You've probably noticed by now, but men and women are different, biologically. Our bone structure is pretty distinct, the plumbing is all different, and unless gynecologists get their hands on some Arnold Schwarzenegger science, men won't be giving birth anytime soon. And that's not all. Women live longer than men, guys are better at handling sleep deprivation, and ladies are pretty amazing when it comes to spotting colors.
We also get different milk as babies.
In a study done on rhesus macaques, a mother's milk changed depending on whether she gave birth to a male or female. If Momma Macaque had a boy, her milk would contain 35 percent more fat than if she'd had a girl, and it would be loaded down with proteins. That's probably because young male monkeys are more active and need that extra energy. But if Momma Macaque had a daughter, her milk would be high in calcium to give that girl strong bones. In addition to the extra minerals, female monkeys drink higher quantities of milk than males, and over time, their fat intake eventually equals their brothers'.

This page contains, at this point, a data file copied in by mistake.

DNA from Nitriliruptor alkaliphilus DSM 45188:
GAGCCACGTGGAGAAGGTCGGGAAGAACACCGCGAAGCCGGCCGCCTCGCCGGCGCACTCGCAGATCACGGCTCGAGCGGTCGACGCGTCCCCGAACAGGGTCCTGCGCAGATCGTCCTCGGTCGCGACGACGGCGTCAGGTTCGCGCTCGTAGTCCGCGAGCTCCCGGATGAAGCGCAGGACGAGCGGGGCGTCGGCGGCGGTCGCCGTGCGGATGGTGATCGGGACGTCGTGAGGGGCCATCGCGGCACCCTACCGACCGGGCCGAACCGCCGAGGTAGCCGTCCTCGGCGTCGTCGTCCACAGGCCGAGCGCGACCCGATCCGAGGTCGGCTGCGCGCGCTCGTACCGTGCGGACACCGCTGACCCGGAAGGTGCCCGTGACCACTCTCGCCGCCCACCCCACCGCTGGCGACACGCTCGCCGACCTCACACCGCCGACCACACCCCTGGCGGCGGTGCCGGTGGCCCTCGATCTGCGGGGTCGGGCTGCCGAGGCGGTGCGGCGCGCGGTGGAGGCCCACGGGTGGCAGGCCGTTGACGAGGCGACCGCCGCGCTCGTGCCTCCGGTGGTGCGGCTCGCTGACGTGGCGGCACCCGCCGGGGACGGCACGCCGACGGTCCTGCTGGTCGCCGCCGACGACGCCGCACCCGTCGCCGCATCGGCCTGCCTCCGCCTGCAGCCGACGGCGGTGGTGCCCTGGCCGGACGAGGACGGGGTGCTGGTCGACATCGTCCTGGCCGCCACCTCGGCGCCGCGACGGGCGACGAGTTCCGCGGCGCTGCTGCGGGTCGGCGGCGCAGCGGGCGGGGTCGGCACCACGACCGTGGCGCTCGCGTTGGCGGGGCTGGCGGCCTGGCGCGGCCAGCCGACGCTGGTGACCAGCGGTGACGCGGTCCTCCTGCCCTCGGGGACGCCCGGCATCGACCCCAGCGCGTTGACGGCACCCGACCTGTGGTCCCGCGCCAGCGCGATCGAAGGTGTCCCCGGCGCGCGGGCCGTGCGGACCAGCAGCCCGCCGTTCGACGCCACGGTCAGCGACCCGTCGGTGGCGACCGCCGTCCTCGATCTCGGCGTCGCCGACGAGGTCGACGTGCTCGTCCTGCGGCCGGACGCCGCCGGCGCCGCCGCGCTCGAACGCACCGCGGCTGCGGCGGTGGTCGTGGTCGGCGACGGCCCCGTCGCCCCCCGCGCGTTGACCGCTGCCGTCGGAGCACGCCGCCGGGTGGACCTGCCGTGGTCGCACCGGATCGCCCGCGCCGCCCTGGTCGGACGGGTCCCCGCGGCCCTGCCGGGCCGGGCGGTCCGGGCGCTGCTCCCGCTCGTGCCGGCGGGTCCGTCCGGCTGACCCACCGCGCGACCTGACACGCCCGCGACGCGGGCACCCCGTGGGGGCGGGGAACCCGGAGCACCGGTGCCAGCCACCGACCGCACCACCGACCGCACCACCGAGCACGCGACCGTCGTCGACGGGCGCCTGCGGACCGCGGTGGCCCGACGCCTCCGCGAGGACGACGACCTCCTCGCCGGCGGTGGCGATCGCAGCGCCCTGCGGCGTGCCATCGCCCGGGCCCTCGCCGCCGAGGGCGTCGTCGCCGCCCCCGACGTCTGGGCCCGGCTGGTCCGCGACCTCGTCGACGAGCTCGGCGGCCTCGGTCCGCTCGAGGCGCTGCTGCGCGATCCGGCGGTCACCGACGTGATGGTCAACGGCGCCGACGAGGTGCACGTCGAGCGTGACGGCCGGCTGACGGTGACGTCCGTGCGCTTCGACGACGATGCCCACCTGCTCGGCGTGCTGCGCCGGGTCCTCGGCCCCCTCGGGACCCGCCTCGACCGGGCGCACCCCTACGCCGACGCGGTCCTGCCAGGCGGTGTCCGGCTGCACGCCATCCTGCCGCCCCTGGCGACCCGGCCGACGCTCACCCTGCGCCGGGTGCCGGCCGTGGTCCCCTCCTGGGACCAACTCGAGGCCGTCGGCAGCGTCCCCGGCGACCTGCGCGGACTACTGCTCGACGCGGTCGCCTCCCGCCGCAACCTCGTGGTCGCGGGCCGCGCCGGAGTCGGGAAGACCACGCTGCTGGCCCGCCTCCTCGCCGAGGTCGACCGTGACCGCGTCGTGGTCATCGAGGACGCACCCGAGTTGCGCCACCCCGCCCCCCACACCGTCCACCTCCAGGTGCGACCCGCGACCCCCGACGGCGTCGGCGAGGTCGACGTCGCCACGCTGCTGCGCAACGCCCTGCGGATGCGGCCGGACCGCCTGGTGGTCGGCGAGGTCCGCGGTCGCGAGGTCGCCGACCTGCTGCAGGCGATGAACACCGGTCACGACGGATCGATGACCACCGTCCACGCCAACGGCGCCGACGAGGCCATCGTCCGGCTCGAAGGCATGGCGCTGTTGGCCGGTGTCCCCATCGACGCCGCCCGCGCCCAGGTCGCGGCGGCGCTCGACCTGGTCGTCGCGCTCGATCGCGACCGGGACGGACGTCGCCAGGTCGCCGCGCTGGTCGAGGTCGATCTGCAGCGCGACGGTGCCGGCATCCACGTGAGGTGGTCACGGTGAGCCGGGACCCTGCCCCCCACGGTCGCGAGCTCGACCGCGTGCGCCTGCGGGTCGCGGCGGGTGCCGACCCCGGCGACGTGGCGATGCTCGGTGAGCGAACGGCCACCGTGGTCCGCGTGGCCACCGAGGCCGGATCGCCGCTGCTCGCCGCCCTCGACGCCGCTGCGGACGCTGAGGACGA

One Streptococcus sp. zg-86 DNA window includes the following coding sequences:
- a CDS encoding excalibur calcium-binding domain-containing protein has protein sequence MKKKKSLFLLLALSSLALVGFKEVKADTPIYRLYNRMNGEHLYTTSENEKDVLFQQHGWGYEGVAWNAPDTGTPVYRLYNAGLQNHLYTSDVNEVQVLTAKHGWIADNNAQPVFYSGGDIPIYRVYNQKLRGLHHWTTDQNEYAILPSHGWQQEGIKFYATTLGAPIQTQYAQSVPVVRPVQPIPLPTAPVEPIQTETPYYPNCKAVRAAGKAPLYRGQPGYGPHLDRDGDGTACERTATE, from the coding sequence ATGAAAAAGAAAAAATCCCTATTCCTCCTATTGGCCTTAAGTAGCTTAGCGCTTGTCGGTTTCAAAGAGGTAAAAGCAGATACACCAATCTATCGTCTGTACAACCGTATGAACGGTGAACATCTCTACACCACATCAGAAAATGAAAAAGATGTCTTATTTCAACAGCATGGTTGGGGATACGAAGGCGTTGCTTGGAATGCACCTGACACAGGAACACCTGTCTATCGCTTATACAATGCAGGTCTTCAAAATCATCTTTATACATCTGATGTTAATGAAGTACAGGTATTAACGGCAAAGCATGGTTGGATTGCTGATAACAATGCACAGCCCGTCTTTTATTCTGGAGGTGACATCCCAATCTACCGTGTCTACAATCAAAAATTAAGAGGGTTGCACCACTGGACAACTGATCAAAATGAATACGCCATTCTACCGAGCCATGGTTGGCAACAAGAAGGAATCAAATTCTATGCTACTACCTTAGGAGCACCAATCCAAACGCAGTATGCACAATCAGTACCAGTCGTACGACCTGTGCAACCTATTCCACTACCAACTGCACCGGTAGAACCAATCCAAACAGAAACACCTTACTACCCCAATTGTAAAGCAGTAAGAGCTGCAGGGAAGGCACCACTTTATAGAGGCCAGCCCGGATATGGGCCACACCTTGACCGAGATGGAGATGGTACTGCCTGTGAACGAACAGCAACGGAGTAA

Animals besides macaques make different milk. Cows, gray seals, and red deer do it, too-and so do humans. Scientists from Michigan State University ran tests on 72 Kenyan women and found that they produce fattier milk for boys than for girls. Other differences are even weirder. For example, they found that poor mothers produce creamy milk for their girls, but well-to-do mothers from Massachusetts produce milk with more energy for boys. So not only is human milk different for boys and girls, it also seems to change based on social circumstances.
While multiple theories explain why mothers produce different kinds of milk, scientists have yet to figure it all out. Many researchers think this discovery should influence the way companies produce milk formula for infants. Those early days of milk-drinking have a lasting effect on the way kids develop, and scientists suggest that businesses should adapt their products to suit different sexes.